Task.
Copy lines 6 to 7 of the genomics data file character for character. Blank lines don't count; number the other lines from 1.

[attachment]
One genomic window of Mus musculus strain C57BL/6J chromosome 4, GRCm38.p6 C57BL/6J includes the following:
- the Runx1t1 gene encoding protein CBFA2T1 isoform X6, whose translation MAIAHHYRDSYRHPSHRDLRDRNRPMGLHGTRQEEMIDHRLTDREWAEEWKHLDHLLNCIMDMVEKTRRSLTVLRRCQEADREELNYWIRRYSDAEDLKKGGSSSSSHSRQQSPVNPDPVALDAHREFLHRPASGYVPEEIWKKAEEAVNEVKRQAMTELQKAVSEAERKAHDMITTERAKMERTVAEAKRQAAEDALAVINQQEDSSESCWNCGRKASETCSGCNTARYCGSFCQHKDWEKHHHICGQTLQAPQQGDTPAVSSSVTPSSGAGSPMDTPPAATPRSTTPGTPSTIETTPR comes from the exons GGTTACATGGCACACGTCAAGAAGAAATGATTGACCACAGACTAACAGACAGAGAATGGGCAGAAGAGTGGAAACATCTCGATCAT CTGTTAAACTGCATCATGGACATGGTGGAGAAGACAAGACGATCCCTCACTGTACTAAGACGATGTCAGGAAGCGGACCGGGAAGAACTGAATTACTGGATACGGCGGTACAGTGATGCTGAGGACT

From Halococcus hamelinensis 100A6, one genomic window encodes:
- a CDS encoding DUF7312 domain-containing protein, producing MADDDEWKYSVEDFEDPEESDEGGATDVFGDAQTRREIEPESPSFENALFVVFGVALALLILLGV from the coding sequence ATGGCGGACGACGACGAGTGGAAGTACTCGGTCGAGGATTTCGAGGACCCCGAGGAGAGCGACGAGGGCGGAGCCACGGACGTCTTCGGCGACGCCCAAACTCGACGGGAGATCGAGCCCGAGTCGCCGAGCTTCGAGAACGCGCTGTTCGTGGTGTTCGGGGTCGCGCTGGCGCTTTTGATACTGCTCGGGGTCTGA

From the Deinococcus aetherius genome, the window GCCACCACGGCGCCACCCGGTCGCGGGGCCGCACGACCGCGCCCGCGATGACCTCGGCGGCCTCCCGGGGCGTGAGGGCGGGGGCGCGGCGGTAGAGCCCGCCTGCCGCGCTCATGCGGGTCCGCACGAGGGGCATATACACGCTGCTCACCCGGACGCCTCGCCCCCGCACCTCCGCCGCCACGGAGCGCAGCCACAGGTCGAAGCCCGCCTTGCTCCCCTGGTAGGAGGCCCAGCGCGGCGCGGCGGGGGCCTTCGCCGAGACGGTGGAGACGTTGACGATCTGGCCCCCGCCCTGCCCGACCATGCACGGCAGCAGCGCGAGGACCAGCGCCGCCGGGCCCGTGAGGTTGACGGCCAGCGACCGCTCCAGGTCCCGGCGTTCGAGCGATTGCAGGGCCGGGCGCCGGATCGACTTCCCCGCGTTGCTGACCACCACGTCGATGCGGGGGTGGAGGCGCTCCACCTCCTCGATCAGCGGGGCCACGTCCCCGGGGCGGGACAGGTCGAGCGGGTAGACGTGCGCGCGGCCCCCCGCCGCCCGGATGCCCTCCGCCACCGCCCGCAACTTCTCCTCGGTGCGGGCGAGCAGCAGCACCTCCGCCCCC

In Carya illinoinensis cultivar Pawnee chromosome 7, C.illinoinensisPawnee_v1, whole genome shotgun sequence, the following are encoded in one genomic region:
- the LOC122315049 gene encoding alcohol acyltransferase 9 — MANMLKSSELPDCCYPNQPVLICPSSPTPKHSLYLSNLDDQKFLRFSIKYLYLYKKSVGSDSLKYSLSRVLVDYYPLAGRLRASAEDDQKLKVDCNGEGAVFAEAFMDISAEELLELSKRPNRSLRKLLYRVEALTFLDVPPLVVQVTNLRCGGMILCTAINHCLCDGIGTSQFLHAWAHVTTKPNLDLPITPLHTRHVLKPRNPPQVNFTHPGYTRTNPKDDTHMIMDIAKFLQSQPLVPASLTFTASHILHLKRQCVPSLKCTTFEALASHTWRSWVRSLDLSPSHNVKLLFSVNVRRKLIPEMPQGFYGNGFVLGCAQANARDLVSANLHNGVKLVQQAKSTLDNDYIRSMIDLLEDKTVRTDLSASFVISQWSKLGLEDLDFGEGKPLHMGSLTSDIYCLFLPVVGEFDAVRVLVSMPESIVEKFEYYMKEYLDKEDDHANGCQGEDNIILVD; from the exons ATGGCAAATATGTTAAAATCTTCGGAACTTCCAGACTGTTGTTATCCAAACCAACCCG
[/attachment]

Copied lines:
In Carya illinoinensis cultivar Pawnee chromosome 7, C.illinoinensisPawnee_v1, whole genome shotgun sequence, the following are encoded in one genomic region:
- the LOC122315049 gene encoding alcohol acyltransferase 9 — MANMLKSSELPDCCYPNQPVLICPSSPTPKHSLYLSNLDDQKFLRFSIKYLYLYKKSVGSDSLKYSLSRVLVDYYPLAGRLRASAEDDQKLKVDCNGEGAVFAEAFMDISAEELLELSKRPNRSLRKLLYRVEALTFLDVPPLVVQVTNLRCGGMILCTAINHCLCDGIGTSQFLHAWAHVTTKPNLDLPITPLHTRHVLKPRNPPQVNFTHPGYTRTNPKDDTHMIMDIAKFLQSQPLVPASLTFTASHILHLKRQCVPSLKCTTFEALASHTWRSWVRSLDLSPSHNVKLLFSVNVRRKLIPEMPQGFYGNGFVLGCAQANARDLVSANLHNGVKLVQQAKSTLDNDYIRSMIDLLEDKTVRTDLSASFVISQWSKLGLEDLDFGEGKPLHMGSLTSDIYCLFLPVVGEFDAVRVLVSMPESIVEKFEYYMKEYLDKEDDHANGCQGEDNIILVD; from the exons ATGGCAAATATGTTAAAATCTTCGGAACTTCCAGACTGTTGTTATCCAAACCAACCCG